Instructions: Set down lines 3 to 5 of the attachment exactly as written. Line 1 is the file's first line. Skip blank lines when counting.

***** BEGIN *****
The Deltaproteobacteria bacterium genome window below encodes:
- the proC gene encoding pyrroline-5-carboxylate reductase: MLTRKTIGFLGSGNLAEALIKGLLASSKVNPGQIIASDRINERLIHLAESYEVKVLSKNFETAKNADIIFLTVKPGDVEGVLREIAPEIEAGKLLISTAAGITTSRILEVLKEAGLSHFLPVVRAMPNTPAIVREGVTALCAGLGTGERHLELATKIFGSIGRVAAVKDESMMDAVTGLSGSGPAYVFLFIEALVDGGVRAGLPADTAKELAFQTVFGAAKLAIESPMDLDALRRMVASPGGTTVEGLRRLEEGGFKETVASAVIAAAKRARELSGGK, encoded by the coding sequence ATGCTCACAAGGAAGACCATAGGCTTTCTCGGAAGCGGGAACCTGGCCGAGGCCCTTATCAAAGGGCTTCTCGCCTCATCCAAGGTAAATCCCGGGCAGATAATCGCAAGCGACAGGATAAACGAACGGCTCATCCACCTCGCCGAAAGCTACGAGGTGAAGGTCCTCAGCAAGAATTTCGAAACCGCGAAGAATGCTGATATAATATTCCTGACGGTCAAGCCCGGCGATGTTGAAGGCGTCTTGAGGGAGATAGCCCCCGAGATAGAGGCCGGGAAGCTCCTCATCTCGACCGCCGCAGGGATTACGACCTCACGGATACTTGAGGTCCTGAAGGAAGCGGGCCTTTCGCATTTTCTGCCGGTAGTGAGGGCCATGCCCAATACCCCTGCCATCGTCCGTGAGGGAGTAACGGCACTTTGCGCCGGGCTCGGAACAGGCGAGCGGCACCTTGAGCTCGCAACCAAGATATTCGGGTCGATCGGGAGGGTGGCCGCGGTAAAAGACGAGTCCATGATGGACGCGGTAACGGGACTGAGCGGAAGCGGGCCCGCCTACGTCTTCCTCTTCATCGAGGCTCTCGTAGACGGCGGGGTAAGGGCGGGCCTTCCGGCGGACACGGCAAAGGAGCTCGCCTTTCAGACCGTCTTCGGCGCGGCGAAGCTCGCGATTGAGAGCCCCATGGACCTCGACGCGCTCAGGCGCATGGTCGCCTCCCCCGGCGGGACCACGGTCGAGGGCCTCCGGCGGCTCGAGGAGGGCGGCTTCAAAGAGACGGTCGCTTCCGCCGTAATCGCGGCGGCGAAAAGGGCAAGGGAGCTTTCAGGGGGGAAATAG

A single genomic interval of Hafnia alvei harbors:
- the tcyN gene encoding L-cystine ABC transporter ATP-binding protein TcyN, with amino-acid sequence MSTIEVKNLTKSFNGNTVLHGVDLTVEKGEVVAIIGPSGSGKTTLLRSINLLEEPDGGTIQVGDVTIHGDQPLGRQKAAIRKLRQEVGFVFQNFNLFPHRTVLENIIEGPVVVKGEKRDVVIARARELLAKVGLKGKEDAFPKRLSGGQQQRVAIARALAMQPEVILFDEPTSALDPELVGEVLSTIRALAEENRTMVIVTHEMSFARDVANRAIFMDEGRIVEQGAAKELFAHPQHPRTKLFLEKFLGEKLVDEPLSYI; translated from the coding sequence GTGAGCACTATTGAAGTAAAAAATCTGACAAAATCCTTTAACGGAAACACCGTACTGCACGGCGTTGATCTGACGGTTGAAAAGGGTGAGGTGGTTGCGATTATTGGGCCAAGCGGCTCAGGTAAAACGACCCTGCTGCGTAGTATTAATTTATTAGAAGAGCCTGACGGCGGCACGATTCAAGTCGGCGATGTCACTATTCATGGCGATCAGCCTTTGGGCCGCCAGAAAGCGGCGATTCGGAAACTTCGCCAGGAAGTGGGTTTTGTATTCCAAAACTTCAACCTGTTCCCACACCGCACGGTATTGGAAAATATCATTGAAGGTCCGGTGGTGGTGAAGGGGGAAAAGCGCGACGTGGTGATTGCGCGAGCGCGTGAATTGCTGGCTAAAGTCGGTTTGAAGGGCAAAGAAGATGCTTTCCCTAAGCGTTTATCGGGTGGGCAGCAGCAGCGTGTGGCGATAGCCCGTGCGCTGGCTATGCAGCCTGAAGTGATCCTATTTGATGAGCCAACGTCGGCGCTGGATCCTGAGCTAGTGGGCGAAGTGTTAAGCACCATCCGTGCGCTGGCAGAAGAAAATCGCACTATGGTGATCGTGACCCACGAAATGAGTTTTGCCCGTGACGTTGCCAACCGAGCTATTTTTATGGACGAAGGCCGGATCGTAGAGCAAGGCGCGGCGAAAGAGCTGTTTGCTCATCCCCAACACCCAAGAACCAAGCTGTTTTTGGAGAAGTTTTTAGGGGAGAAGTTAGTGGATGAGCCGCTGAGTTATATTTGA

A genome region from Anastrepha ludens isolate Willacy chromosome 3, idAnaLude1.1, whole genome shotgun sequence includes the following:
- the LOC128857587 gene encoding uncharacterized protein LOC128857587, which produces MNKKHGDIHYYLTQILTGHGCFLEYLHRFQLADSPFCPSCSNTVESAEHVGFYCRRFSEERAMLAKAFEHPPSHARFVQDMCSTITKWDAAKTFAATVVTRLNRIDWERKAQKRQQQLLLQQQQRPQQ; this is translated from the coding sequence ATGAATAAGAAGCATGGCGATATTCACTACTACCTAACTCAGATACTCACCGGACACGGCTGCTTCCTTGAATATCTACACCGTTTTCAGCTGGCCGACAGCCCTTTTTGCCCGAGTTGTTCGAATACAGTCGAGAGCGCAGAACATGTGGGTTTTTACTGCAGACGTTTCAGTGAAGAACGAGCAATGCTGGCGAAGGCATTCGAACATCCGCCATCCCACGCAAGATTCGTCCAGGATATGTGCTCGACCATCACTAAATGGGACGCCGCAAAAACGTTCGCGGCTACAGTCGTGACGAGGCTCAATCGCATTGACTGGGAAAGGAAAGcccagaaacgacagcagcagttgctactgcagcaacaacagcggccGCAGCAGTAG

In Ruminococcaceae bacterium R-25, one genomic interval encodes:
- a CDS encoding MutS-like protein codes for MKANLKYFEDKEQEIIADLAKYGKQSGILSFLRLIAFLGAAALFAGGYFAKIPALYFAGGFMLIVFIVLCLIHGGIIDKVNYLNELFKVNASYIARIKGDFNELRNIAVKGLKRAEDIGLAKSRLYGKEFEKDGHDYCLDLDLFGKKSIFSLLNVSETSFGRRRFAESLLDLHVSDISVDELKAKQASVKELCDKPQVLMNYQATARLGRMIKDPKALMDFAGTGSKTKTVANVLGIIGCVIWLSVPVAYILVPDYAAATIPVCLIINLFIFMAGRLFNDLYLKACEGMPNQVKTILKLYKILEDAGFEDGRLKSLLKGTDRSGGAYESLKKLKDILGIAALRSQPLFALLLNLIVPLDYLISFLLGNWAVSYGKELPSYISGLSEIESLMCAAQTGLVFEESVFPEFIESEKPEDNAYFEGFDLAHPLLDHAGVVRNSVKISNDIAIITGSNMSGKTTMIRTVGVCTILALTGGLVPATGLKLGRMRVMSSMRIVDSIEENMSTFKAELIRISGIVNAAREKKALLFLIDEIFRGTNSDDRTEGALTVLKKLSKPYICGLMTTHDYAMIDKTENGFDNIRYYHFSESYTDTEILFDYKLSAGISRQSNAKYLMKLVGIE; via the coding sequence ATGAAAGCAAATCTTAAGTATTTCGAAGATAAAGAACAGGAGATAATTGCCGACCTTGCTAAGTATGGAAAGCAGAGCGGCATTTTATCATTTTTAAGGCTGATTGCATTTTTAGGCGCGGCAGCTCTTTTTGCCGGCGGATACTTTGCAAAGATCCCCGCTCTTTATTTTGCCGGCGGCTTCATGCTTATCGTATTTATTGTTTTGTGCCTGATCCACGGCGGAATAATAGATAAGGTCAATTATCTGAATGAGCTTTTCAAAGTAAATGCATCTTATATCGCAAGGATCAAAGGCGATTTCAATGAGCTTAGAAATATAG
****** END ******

A single genomic interval of Hafnia alvei harbors:
- the tcyN gene encoding L-cystine ABC transporter ATP-binding protein TcyN, with amino-acid sequence MSTIEVKNLTKSFNGNTVLHGVDLTVEKGEVVAIIGPSGSGKTTLLRSINLLEEPDGGTIQVGDVTIHGDQPLGRQKAAIRKLRQEVGFVFQNFNLFPHRTVLENIIEGPVVVKGEKRDVVIARARELLAKVGLKGKEDAFPKRLSGGQQQRVAIARALAMQPEVILFDEPTSALDPELVGEVLSTIRALAEENRTMVIVTHEMSFARDVANRAIFMDEGRIVEQGAAKELFAHPQHPRTKLFLEKFLGEKLVDEPLSYI; translated from the coding sequence GTGAGCACTATTGAAGTAAAAAATCTGACAAAATCCTTTAACGGAAACACCGTACTGCACGGCGTTGATCTGACGGTTGAAAAGGGTGAGGTGGTTGCGATTATTGGGCCAAGCGGCTCAGGTAAAACGACCCTGCTGCGTAGTATTAATTTATTAGAAGAGCCTGACGGCGGCACGATTCAAGTCGGCGATGTCACTATTCATGGCGATCAGCCTTTGGGCCGCCAGAAAGCGGCGATTCGGAAACTTCGCCAGGAAGTGGGTTTTGTATTCCAAAACTTCAACCTGTTCCCACACCGCACGGTATTGGAAAATATCATTGAAGGTCCGGTGGTGGTGAAGGGGGAAAAGCGCGACGTGGTGATTGCGCGAGCGCGTGAATTGCTGGCTAAAGTCGGTTTGAAGGGCAAAGAAGATGCTTTCCCTAAGCGTTTATCGGGTGGGCAGCAGCAGCGTGTGGCGATAGCCCGTGCGCTGGCTATGCAGCCTGAAGTGATCCTATTTGATGAGCCAACGTCGGCGCTGGATCCTGAGCTAGTGGGCGAAGTGTTAAGCACCATCCGTGCGCTGGCAGAAGAAAATCGCACTATGGTGATCGTGACCCACGAAATGAGTTTTGCCCGTGACGTTGCCAACCGAGCTATTTTTATGGACGAAGGCCGGATCGTAGAGCAAGGCGCGGCGAAAGAGCTGTTTGCTCATCCCCAACACCCAAGAACCAAGCTGTTTTTGGAGAAGTTTTTAGGGGAGAAGTTAGTGGATGAGCCGCTGAGTTATATTTGA

A genome region from Anastrepha ludens isolate Willacy chromosome 3, idAnaLude1.1, whole genome shotgun sequence includes the following: